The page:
You can cry so hard that your eye lids will chap and your body will stop producing tears until you least expect it. I don’t think I have ever cried so much in my life as I did the week after losing Cupcake. Sometimes I would feel fine and others a total mess. For someone who does not cry a lot and doesn’t like to cry, this was exhausting. It is okay to spend days in your bed. But you have to get up at some point. Often times before you feel ready. But as the saying goes, life does in fact go on.

It is okay to be off social media and not respond to calls/ texts.

The people who love you will understand, or just show up at your house to make sure you are still breathing. Take time for you. As much time as you need. Sometimes you just need to put your phone away for a while.

It is okay to be angry. 

Why did this happen to me? What did I do to deserve having all my hard work taken from me? Am I cursed?  Why does something like this happen to such a young animal that was finally, after a year of struggles really coming along? Why don’t the horses that have “ghost” owners die instead of my horse I see nearly every day? What the F*@K.

Grief is not selfish. 

I have felt so damn selfish through my grief and then have an overwhelming sense of guilt for feeling this way.  I was days away from my first show with my mare when she was taken from me. I wanted to show again. I wanted a summer of clinics, trail rides, and bigger fences. There were so many things that I wanted to experience with this horse that now are simply day dreams of what was to happen.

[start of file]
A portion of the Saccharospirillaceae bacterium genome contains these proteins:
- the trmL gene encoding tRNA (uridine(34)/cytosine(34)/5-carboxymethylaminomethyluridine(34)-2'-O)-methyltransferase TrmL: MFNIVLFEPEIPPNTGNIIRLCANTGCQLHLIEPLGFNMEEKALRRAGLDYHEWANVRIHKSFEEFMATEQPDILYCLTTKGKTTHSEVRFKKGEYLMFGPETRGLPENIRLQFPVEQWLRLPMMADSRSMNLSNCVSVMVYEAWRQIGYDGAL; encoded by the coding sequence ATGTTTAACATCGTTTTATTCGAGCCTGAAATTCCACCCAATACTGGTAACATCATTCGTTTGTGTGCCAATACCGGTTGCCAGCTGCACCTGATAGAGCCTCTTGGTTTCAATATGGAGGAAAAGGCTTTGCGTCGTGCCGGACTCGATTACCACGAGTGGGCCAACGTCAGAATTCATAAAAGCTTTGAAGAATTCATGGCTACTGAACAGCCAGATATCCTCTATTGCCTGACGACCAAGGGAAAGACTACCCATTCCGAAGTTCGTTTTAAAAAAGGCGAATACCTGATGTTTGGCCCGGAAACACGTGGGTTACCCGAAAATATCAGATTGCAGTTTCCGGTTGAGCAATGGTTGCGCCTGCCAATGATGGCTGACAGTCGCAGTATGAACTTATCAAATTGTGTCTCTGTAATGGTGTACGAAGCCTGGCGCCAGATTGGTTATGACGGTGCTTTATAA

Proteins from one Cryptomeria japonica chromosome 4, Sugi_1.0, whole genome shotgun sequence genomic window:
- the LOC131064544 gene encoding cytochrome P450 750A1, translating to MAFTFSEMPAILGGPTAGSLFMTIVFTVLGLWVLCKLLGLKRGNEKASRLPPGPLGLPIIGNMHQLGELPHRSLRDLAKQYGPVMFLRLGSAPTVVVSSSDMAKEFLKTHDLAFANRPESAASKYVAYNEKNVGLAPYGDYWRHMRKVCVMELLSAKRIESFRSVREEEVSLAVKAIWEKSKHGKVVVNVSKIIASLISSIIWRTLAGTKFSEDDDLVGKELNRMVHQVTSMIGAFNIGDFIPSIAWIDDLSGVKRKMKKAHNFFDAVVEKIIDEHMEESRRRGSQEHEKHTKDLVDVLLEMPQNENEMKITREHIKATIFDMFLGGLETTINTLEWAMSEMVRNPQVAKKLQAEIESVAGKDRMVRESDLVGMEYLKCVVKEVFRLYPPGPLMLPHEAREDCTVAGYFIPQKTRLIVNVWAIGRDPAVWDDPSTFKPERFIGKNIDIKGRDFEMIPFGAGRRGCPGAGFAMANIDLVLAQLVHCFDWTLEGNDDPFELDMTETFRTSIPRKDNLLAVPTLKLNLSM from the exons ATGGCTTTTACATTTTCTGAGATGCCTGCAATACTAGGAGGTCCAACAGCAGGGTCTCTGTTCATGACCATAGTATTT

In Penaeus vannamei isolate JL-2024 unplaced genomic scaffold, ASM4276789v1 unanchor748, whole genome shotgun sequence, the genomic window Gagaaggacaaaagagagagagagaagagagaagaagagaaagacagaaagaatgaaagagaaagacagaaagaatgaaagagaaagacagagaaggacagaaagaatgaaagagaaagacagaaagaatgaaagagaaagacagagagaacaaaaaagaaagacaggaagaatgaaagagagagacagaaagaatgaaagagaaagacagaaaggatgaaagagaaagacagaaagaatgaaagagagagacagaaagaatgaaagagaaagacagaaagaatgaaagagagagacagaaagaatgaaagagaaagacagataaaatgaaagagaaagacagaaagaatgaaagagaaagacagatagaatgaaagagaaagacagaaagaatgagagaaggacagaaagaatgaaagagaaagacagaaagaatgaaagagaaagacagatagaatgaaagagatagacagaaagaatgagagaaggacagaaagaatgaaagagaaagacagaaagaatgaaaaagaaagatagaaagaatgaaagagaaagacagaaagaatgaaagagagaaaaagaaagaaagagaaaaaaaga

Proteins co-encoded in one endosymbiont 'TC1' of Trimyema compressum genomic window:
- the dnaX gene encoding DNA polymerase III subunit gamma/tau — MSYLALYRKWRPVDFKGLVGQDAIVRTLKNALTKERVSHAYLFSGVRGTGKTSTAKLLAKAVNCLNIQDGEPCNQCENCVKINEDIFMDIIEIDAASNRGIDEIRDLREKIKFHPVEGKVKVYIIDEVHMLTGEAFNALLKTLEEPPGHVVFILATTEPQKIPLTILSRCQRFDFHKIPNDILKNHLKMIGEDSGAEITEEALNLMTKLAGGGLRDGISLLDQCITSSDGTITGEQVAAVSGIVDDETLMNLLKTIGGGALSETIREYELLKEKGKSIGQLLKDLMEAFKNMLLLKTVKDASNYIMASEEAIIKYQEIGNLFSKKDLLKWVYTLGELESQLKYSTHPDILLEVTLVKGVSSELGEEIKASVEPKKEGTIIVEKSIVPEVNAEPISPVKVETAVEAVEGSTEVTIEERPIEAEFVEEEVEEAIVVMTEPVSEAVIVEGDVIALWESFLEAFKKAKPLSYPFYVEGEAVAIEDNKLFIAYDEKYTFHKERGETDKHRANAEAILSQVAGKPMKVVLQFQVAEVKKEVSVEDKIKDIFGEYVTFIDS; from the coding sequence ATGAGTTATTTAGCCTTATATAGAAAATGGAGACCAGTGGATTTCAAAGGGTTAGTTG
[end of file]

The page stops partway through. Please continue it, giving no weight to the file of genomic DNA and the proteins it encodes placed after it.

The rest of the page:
You are allowed to be sad for yourself. This has been really hard for me to wrap my head around.  But I am now able to identify that when Cupcake died so did a part of me… and it really sucks.

Trust your intuition. 

If something doesn’t feel right with your horse GET OFF. This is something I normally do not do. I always try to work through an issue I am having but I can’t express how thankful I am that I trusted how I felt and that I listened to my instructor.  Please, please, please, if you ever have any feeling something could go really wrong, don’t be a hero.  Just get off the horse.

Being scared normal.  

This whole situation has me really freaked out. This was the first time in my life with horses (27 crazy years of riding) that I know if I would have not gotten off the horse, I would be dead. There is no way I could have lived (or worse been left paralyzed) with the impact of her weight on my body. That realization is terrifying.

You don’t have to do anything you are not ready to do. 

About ten days after Cupcake died, I forced myself to get on my 24-year-old retired jumper, Rudolf, and go for a hack. I didn’t want to ride. I am still not wanting to ride, but I know I have to get on or I will stop riding completely. I stood on the mounting block for what felt like hours before hopping down and walking Dolf around the outdoor for a while. I cried. I wanted to go home. But I got on and rode.